There are two reasons why people perpetuate a lie, even if they are not the original creators of it. Some do it out of ignorance or carelessness. Others do it deliberately with full knowledge. Sometimes it is difficult to determine whether facts are falsified deliberately or out of ignorance. Whatever the case, it is important to set the record straight when distortion of facts perpetuate a lie, especially when the lives of human beings are at stake.
A June 3, Boston Globe OpEd authored by Paul Offit, M.D. is littered with factual errors that perpetuate pharmaceutical industry-created myths, which have been used for two decades to persuade Congress to pass laws shielding vaccine makers from liability for vaccine injuries and deaths, while giving drug companies huge financial incentives to develop vaccines and lobby for vaccine mandates. Offit blames parents of DPT vaccine injured children seeking financial support for their children for driving drug companies out of the vaccine business. He does this even though he knows perfectly well there are more drug companies producing childhood vaccines today than in 1982.
Offit also blames parents of vaccine injured children for vaccine shortages even though he knows the main causes for vaccine shortages rest with the vaccine manufacturers themselves: production problems affecting distribution, incomplete compliance with FDA standards, and inaccurate predictions for public demand for a vaccine.
Offit further attempts to rewrite medical history by alleging that DPT vaccine does not cause brain damage. He does this even though he knows (1) the largest case controlled study ever conducted to investigate causes of brain damage in children, the 1981 British National Childhood Encephalopathy Study, concluded that the pertussis (whooping cough) portion of DPT vaccine causes acute brain inflammation and permanent brain damage; and (2) the Institute of Medicine agreed with that conclusion in 1994.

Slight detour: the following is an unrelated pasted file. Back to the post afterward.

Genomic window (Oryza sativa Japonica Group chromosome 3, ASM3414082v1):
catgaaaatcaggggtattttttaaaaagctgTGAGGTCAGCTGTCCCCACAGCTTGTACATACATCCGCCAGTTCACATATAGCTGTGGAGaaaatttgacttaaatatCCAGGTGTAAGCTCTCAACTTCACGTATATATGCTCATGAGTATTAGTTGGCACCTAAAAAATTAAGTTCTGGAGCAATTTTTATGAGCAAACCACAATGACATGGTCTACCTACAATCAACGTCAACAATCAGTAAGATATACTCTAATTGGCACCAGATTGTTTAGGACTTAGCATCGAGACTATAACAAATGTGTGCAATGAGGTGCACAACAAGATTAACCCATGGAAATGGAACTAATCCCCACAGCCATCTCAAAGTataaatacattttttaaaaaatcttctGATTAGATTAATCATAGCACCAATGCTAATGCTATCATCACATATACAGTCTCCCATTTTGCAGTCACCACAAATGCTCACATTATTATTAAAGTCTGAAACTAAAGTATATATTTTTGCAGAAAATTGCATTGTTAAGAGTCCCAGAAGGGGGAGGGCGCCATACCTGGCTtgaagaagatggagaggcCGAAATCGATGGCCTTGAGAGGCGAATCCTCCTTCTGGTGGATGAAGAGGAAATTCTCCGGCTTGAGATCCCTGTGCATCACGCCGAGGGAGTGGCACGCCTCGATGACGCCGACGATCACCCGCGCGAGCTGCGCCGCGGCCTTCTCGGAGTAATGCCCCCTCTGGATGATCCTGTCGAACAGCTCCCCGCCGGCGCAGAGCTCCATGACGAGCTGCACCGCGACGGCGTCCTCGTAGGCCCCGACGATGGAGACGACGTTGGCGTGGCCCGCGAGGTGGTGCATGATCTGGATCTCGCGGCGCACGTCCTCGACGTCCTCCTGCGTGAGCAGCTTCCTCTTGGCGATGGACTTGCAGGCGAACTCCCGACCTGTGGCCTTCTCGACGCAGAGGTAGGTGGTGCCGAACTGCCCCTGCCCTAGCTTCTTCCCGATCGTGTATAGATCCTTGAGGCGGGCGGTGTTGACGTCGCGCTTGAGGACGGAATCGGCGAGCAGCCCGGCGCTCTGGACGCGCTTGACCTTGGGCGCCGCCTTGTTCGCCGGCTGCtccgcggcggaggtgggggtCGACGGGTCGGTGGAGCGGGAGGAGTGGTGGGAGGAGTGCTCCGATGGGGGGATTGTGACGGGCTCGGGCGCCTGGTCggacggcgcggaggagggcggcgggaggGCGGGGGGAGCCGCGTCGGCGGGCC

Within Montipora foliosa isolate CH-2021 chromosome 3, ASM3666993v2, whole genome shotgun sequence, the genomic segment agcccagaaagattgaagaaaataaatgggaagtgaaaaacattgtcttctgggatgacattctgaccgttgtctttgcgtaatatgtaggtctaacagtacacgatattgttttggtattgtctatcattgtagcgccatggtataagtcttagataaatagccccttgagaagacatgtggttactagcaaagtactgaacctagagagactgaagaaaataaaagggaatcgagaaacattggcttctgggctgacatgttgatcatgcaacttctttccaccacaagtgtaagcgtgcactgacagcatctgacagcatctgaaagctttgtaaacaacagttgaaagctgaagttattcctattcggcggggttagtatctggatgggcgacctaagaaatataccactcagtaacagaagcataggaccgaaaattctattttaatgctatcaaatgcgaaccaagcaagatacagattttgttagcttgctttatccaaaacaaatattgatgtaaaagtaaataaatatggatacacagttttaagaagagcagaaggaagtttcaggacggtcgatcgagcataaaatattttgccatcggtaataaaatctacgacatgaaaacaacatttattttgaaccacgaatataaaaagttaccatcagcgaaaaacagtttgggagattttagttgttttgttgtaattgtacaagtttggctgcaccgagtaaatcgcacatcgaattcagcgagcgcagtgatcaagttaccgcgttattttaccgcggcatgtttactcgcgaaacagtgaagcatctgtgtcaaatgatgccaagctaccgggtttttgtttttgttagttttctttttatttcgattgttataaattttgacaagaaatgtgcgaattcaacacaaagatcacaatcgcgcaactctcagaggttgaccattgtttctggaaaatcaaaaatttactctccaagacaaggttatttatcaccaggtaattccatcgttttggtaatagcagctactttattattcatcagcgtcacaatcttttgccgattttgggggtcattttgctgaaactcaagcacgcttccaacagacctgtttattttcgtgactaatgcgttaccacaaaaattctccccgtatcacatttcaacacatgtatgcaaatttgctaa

Although the federal vaccine injury compensation program (VICP) created by Congress in 1986 was not designed to function as the judge of whether a causal relationship between a particular vaccine and health outcome has been scientifically proven to exist - only to determine whether a child's injury could be reasonably presumed to be related to vaccination in the absence of a more plausible explanation - it is important to note that the vast majority of vaccine injury awards in the VICP have been for children suffering DPT vaccine brain injuries and deaths. Offit's attempt to exonerate DPT is part of a larger effort to convince the public - and drug company stockholders - that most vaccines, including his own, have no risks whatsoever.
A relatively small group of individuals worldwide personally profit from patents on childhood vaccines . However, a much larger group of individuals in the medical, research and public health professions in society benefit personally and professionally from government recommendations for universal use of many vaccines, recommendations that are subsequently turned into state vaccine mandates which generate millions, even billions, of dollars for vaccine manufacturers. Vaccine apologists and profiteers have a right to voice their opinions and legally make money in America's free enterprise system. However, their opinions should be put into proper perspective and the "facts" they use to aggressively promote widespread use of multiple vaccines and advocate one-size-fits-all vaccine policies should be verified before they become urban legend.
When the public trusts blindly, often what is most at risk is the truth.
The National Vaccine Information Center is committed to disseminating information about vaccines and infectious diseases in order to prevent vaccine injuries and deaths through public education and defend the informed consent ethic. Following is information about several myths being perpetuated by those who should know better, as well as a chronology of events between 1982 and 2007 that set the record straight.
MYTH #1: DPT vaccine injury lawsuits in the 1970's and 1980's drove most drug companies making vaccines out of US market; or specifically, as Offit states in the June 3, 2007 Boston Globe Op Ed, " at the beginning of the 1980's, 18 companies made vaccines, by the end of the decade, only four were left."
FACT: In 1982, there were four drug companies making and selling vaccines for children in the U.S.: Merck, Wyeth, Lederle and Connaught. In 2007, after two decades of mergers and acquisitions, there are six drug companies making and selling vaccines for children in the U.S.: Merck, Wyeth, Sanofi Pasteur, GlaxoSmithKline, MedImmune and Novartis. Foreign companies, like Australia's CSL Biotherapies, are poised to enter the lucrative US vaccine market soon. There are more than 200 vaccine trials in various stages worldwide and most vaccines being developed will be targeted by CDC officials and drug company lobbyists for widespread use in order to guarantee stockholder profits for vaccine manufacturers.